Machine learning optimizes real-time inspection of instant noodle packaging
During the production process there are various factors that can potentially lead to the seasoning sachets slipping between two noodle blocks and being cut open by the cutting machine or being packed separately in two packets side by side. Such defective products would result in consumer complaints and damage to the company’s reputation, for which reason delivery of such products to dealers should be reduced as far as possible. Since the machine type upgraded by Tianjin FengYu already produced with a very low error rate before, another aspect of quality control is critical: It must be ensured that only the defective and not the defect-free products are reliably sorted out.
Integrated intelligent technologies optimize yield and increase profits for rice millers
The digitally connected technology provides mill operators with the insights they need to correctly adjust solution settings. Over time, the intelligent system is capable of adjusting autonomously. Where millers were once left to take corrective action after an incident occurred, they can now prevent costly reprocessing steps and proactively manage the entire process. With these advances, the miller can optimize operating costs, quality and yield, all of which have a direct impact on the profit of the mill.
Analysing fruit data in the supply chain has never been more important for business efficiency
Fruit and production data can be used in ways that it has never been done before to improve a company’s efficiency and boost profits, according to global packhouse equipment and automation supplier Tomra Food.
He added that there are several different useful data types at play in a packhouse; production and traceability level data, performance level data, quality data and auditing data. This data can be used to optimise the supply chain and can be used to make decisions and directions in terms of the next big thing that needs to be done. But consumer trends will constantly change the requirements of automation.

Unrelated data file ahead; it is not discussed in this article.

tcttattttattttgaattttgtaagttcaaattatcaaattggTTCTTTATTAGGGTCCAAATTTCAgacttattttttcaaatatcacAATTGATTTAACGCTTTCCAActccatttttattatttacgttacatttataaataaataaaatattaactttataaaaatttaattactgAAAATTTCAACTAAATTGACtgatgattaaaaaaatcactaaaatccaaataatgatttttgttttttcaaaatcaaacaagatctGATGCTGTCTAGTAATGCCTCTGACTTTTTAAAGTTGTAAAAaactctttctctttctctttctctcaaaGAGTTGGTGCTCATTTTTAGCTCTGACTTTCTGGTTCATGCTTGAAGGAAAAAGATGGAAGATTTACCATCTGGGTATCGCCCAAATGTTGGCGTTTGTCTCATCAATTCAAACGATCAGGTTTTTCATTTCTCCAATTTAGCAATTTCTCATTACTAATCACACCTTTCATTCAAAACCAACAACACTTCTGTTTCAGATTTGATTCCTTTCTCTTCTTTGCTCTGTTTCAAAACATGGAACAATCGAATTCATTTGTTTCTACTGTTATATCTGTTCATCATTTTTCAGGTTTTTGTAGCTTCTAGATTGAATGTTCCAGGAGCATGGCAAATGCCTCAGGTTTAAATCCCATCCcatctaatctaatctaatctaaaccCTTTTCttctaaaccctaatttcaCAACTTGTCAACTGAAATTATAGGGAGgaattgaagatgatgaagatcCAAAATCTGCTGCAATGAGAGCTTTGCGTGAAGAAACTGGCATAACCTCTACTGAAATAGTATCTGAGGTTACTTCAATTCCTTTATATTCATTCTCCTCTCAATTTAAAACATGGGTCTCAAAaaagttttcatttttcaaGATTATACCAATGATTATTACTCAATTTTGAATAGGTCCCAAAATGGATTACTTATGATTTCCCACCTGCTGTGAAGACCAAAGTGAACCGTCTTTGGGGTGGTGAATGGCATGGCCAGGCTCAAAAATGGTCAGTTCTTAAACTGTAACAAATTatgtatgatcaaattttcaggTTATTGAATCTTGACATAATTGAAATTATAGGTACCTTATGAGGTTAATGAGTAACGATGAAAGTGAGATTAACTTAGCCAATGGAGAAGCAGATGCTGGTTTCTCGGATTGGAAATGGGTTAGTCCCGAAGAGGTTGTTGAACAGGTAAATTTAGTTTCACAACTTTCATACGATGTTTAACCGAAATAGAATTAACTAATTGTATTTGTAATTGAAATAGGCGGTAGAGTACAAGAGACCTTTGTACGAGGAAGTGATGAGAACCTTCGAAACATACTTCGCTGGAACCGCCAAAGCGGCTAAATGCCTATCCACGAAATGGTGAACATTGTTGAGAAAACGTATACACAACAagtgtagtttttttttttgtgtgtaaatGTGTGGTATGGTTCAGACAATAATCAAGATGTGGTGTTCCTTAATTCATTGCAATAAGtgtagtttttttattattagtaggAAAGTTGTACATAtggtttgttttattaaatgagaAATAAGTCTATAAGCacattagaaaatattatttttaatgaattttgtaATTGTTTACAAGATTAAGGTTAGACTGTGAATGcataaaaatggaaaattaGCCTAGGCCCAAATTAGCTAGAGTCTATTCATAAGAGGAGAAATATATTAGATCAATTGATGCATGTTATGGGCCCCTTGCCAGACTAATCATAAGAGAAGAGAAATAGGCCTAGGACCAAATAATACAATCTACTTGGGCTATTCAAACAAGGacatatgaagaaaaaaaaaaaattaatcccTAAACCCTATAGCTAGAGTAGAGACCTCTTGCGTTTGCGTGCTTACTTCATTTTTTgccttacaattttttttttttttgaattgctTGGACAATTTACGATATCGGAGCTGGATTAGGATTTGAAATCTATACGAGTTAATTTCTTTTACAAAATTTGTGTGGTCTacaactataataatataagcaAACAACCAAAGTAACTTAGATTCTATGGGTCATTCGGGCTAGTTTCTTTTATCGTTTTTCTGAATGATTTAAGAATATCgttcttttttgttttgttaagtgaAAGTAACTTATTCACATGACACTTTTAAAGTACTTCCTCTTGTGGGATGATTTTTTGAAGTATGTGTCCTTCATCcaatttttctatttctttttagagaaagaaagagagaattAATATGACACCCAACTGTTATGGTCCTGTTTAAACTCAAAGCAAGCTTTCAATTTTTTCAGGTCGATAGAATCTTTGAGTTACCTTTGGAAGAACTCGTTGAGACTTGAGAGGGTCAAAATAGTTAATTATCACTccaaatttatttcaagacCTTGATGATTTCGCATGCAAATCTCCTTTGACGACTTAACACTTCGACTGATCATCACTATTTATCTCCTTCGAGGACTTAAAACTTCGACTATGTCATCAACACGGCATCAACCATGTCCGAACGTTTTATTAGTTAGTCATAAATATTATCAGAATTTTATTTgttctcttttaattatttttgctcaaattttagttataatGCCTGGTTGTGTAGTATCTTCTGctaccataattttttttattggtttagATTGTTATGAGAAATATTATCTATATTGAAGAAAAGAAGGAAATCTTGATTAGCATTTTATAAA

Hygienic Thermoformer Loading
Why Meatpacking Plants Have Become Covid-19 Hot Spots
In Texas, the fastest growing Covid-19 outbreak isn’t in Dallas or Houston or San Antonio, the state’s most densely packed metro areas. It’s hundreds of miles to the north, in the dusty, windswept flatlands of Moore County, population 20,000. According to data reported Monday by the state health department, 19 out of 1,000 residents in Moore County have so far tested positive for the novel coronavirus that causes Covid-19 — 10 times higher than the infection rates in the state’s largest cities.
So what’s in Moore County that’s making people so sick? One of the nation’s largest beef processing facilities, where huge armies of employees slice, shave, and clean up to 5,000 cattle carcasses a day. Last month, Texas health officials launched an investigation into a cluster of Covid-19 cases linked to the massive meatpacking plant, which is operated by JBS USA, a subsidiary of the largest meat processing company in the world, based in São Paulo, Brazil.
3D printing in metal resulted in fewer bacteria and greater food safety
3D printing in metal was chosen as a solution and Marel quickly began to redesign the support element specifically for 3D printing, so that it took full advantage of the technology’s possibilities. The support element is in direct contact with food, so bacteria can accumulate in all cleaves, joints and openings, and these bacteria can be transferred directly to the meat. That’s why we were really excited about the possibility of 3D printing the support element in one piece, and the weight reduction was also a positive element, as the support element moves MANY times a second, says Matias Taul Hansen, Technical Designer at Marel
3D printing is a much cheaper solution than cutting out the item, and compared to laser cutting, 3D printing is also preferable, as we avoid joints where bacteria can accumulate. By 3D printing in titanium, we also achieve a lower-weight item that is cheaper to produce and that can work faster, says Kristian Rand Henriksen, consultant at the Danish Technological Institute.